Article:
Monday, March 1, 2010

Weighing in on the debate - Pole dancing in the Olympics

Lately, pole dancing in the 2012 Summer Olympics has been a hot topic.  Of course, my friends know that I am ALL about pole fitness, so everyone has been asking my opinion.  I've been busy with work so, although I have glanced at some articles and blogs, I really haven't paid a lot of attention to them -- just quick glances through.  Nor have I had the chance to think about my actual opinion on the subject (any time someone sends me a link on Facebook, my response has basically been: "HELL YEAH, PUT POLE DANCING IN THE OLYMPICS!").  

Tonight, Rita sent me a link to a blog asking for people IN the pole industry to weigh in on the subject.  So, here goes!

When the posts about a petition to get pole dancing in the Olympics first started flying around Facebook, I (superficially) supported it wholeheartedly (see over-exaggerated response above).  Of course I believe that the athleticism required to be a pole dancer is so much greater than some of the sports I just saw in the Winter Olympics (hellooooooo, what the hell is CURLING and does it require ANY athletic skill?!).  Why wouldn't I support pole dancing in the Olympics?!  I do love the "what's the difference" photo comparing vertical pole to the uneven bars.  

However, the more I think about it, the more I don't really care.  It's not that I don't care about pole dancing.  It's just that I don't care about the Olympics.  In my 33 years, I can't say I've EVER sat down to watch the Olympics (other than short recaps on the news each morning).  I didn't watch the Winter Olympics, which I believe ended yesterday.  And I probably won't watch the Summer Olympics in two years.  (I don't have a problem with the Olympics -- I just don't get into "events" on TV.  I don't watch shows like the Oscars either, if that makes everyone feel better.)  

I do remember scanning one of the blogs...and someone mentioned something about standardizing the names of the twirls.  No thanks.  That's the artistic beauty of pole dance.  I want people to be able to express themselves through their dance without someone telling them what they have to call their moves.  So, while I would love to see pole dancing and pole fitness become more accepted, I don't want it to become so trendy that associations need to come in and make a bunch of rules, which would take all of the fun out of it.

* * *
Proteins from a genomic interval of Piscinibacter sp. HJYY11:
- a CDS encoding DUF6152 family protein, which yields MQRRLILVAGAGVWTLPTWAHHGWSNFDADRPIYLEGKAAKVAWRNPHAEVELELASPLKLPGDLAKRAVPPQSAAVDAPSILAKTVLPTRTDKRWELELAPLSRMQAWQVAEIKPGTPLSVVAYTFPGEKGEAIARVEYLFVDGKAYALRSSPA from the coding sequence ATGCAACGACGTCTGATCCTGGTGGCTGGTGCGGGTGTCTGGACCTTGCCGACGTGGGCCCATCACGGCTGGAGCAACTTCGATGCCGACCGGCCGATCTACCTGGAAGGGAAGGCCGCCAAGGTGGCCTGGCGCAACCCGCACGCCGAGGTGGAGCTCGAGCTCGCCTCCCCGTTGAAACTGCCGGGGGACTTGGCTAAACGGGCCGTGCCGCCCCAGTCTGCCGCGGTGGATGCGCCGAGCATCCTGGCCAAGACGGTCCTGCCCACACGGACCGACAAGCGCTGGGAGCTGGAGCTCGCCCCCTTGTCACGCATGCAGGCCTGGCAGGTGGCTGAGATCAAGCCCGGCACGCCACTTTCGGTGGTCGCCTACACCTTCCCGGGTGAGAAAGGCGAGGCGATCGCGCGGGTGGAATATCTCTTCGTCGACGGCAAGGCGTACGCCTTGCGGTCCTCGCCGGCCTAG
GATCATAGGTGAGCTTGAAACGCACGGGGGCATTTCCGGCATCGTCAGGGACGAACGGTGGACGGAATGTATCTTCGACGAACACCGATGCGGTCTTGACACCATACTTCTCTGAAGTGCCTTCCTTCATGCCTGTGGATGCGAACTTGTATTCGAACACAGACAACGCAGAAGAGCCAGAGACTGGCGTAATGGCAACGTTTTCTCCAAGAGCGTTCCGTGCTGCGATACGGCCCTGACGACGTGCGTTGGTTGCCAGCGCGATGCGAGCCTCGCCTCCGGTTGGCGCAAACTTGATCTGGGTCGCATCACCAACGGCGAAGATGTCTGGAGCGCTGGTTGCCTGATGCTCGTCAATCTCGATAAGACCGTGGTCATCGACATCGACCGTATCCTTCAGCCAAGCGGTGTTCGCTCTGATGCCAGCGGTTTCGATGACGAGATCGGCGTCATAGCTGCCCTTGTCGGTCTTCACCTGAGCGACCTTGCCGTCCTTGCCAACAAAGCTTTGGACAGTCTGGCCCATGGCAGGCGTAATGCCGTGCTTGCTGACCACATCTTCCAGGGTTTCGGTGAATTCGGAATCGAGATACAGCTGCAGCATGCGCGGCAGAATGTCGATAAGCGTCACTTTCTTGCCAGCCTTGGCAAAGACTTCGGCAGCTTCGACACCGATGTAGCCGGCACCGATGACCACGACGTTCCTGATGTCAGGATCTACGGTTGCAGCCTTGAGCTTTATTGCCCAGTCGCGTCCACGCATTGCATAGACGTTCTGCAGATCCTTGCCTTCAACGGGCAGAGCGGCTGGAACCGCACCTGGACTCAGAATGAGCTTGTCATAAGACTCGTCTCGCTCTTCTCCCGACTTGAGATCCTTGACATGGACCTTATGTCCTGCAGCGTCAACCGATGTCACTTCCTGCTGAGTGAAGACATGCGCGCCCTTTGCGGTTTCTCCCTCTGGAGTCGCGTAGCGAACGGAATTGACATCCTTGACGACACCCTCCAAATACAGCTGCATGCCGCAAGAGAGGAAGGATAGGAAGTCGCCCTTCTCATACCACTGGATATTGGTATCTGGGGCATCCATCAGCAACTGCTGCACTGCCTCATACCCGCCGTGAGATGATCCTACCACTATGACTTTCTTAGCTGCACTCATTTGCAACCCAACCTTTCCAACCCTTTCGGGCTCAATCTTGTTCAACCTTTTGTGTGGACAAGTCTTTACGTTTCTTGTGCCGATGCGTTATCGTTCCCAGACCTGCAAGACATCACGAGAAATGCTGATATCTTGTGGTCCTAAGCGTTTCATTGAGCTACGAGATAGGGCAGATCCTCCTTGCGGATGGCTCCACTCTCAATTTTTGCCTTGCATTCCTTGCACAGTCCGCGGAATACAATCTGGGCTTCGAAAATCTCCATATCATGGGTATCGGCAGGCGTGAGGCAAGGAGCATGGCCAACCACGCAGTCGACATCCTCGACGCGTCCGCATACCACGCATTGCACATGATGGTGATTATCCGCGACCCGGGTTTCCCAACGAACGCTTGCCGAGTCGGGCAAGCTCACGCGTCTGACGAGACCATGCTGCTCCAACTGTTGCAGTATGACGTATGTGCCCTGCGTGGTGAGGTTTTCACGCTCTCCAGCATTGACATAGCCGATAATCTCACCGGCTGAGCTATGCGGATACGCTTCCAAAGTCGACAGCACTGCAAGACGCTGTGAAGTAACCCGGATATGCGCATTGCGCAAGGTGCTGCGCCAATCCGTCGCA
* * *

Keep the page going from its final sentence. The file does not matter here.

So, if it's important enough for others to want it in the Olympics, then I passively support their bid.  However, I am not passionate enough about it to rally the troops for this cause.  I enjoy being in my own space, with my friends and my twirls.  I don't need the Olympics to make it legitimate for me. 


  1. Yep, That is what I thought you would say. Too funny. Agreed, Olympics, yeah sure. But that is not why I tried to do the d*&% chair spin today. (A little bit better, but my hands are not gripping right. More practice tomorrow:)

  2. Lori, thanks for adding to our discussion on this topic. I most definitely agree that standardizing trick names might be an impossible and unwanted task too. I don't want to sacrifice the artistic beauty of pole for trendy BS either. :)

  3. Well put, Lori. The older I get, the less I care about watching the Olympics or any televised sporting event. Much better to be doing an athletic activity of your own! :-)

  4. Maybe we can hand out medals for couch jockey of the year! hehe!!

  5. I agree pole dancing should be in the Olympics as that is a quality sign to the world that this is fitness. As a pole dance instructor I dearly miss a common vocabulary so that schools around the world could communicate better. And I wish for my students that if they attend a class in another city, that they don't have to learn new names for the same moves all over again. Looking forward to the day we have a vocabulary parallell to what classical ballet has. That will bring more knowledge, clarity, class and art to pole dancing.
    -Hege, Oslo, Norway.

  6. interesting discussion girls.. i am glad that pole dancing will become an olympic sport.. it will add class to the sport and people will realise that not only strippers do pole dance..
    I come from Cyprus..a small greek island and its a shame that the only places in here you will see poles are in the cheap cabarets, and the poor foreign girls who uses them will be speechless if they see what a proper pole dancer can do on that pole.. it makes me sad to admit that there is not even one strip club in this island in which the girls are only dacners and not prostitudes..
    im a freestyle dancer and i have passion for pole dance and the idea of getting my own pole was like a dream too far away from reality because of the norrow minded people of this place..pole dancer means prostitude to them.. but i've decided to get my one xpole till the end of may and i wont be bothered with people opinions.. my bf likes the idea as well LOL.. who knows? with lots of hours of practise i might go to the olympics some day!!! I aggred with u though.. No rules would fit on this sport..
    great blog girl!! im glad i share my thoughts with u xx

  7. Norway and Greece!! I'm so excited to hear from you both! I do believe that you should be able to dance and not worry about people judging you. I've written a couple of other blogs about that. Enjoy your new pole!! ;-)